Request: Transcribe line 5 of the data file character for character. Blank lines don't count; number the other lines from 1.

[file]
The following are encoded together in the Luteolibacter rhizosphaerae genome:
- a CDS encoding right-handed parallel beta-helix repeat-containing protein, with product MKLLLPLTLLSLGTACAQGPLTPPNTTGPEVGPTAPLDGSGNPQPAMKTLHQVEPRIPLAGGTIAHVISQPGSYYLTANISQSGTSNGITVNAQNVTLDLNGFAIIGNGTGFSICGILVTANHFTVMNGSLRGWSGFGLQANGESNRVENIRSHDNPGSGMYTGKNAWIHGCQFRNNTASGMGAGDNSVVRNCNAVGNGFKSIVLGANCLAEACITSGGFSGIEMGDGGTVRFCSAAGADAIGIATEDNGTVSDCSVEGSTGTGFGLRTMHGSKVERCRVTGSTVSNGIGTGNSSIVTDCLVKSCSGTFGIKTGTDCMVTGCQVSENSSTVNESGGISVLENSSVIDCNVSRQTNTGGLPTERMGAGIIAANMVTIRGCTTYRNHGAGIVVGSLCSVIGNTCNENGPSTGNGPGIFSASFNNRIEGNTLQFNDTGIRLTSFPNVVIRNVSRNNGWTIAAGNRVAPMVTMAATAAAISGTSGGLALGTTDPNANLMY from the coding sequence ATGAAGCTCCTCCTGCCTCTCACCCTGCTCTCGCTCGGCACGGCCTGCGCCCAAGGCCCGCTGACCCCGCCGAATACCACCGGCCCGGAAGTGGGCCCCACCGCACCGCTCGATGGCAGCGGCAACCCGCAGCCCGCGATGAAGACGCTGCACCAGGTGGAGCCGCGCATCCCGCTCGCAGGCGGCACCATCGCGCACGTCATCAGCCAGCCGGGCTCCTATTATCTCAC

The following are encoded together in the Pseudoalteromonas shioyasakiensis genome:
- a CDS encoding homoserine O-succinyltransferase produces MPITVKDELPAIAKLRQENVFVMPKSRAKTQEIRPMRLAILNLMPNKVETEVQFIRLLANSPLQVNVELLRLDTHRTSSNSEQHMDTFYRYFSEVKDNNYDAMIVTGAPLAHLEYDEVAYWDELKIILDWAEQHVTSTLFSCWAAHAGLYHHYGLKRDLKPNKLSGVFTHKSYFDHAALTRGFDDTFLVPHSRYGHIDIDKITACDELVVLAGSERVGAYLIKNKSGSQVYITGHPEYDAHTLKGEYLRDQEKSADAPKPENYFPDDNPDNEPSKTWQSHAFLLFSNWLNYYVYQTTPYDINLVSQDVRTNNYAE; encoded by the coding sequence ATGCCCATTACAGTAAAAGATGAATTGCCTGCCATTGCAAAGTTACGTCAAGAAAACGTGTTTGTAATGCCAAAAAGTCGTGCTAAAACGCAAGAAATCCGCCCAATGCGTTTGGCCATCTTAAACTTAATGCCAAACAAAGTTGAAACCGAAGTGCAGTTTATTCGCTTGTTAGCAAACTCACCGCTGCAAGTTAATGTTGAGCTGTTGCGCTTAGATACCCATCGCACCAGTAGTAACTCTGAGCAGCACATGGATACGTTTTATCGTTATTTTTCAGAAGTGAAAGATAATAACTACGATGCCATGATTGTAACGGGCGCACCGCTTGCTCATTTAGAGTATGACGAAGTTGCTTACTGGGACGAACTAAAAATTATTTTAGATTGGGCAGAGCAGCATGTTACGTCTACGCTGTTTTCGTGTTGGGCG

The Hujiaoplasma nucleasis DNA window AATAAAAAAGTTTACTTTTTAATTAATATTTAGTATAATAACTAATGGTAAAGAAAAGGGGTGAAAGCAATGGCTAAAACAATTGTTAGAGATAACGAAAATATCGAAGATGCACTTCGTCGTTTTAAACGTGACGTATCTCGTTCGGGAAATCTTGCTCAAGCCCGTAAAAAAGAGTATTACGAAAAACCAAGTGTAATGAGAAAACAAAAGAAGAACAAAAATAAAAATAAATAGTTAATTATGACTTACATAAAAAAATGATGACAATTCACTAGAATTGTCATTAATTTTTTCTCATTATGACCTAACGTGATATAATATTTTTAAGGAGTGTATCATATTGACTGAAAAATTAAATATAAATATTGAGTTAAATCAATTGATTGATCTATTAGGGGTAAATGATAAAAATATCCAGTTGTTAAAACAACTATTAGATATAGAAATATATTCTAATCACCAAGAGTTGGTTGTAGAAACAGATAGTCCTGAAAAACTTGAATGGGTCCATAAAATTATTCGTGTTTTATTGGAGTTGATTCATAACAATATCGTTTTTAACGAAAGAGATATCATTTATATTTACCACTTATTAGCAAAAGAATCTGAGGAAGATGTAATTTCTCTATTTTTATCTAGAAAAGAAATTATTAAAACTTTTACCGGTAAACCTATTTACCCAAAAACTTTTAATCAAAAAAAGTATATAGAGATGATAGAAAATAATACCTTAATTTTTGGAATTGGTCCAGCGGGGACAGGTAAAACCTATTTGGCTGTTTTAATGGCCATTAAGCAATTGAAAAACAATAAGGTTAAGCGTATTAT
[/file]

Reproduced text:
The Hujiaoplasma nucleasis DNA window AATAAAAAAGTTTACTTTTTAATTAATATTTAGTATAATAACTAATGGTAAAGAAAAGGGGTGAAAGCAATGGCTAAAACAATTGTTAGAGATAACGAAAATATCGAAGATGCACTTCGTCGTTTTAAACGTGACGTATCTCGTTCGGGAAATCTTGCTCAAGCCCGTAAAAAAGAGTATTACGAAAAACCAAGTGTAATGAGAAAACAAAAGAAGAACAAAAATAAAAATAAATAGTTAATTATGACTTACATAAAAAAATGATGACAATTCACTAGAATTGTCATTAATTTTTTCTCATTATGACCTAACGTGATATAATATTTTTAAGGAGTGTATCATATTGACTGAAAAATTAAATATAAATATTGAGTTAAATCAATTGATTGATCTATTAGGGGTAAATGATAAAAATATCCAGTTGTTAAAACAACTATTAGATATAGAAATATATTCTAATCACCAAGAGTTGGTTGTAGAAACAGATAGTCCTGAAAAACTTGAATGGGTCCATAAAATTATTCGTGTTTTATTGGAGTTGATTCATAACAATATCGTTTTTAACGAAAGAGATATCATTTATATTTACCACTTATTAGCAAAAGAATCTGAGGAAGATGTAATTTCTCTATTTTTATCTAGAAAAGAAATTATTAAAACTTTTACCGGTAAACCTATTTACCCAAAAACTTTTAATCAAAAAAAGTATATAGAGATGATAGAAAATAATACCTTAATTTTTGGAATTGGTCCAGCGGGGACAGGTAAAACCTATTTGGCTGTTTTAATGGCCATTAAGCAATTGAAAAACAATAAGGTTAAGCGTATTAT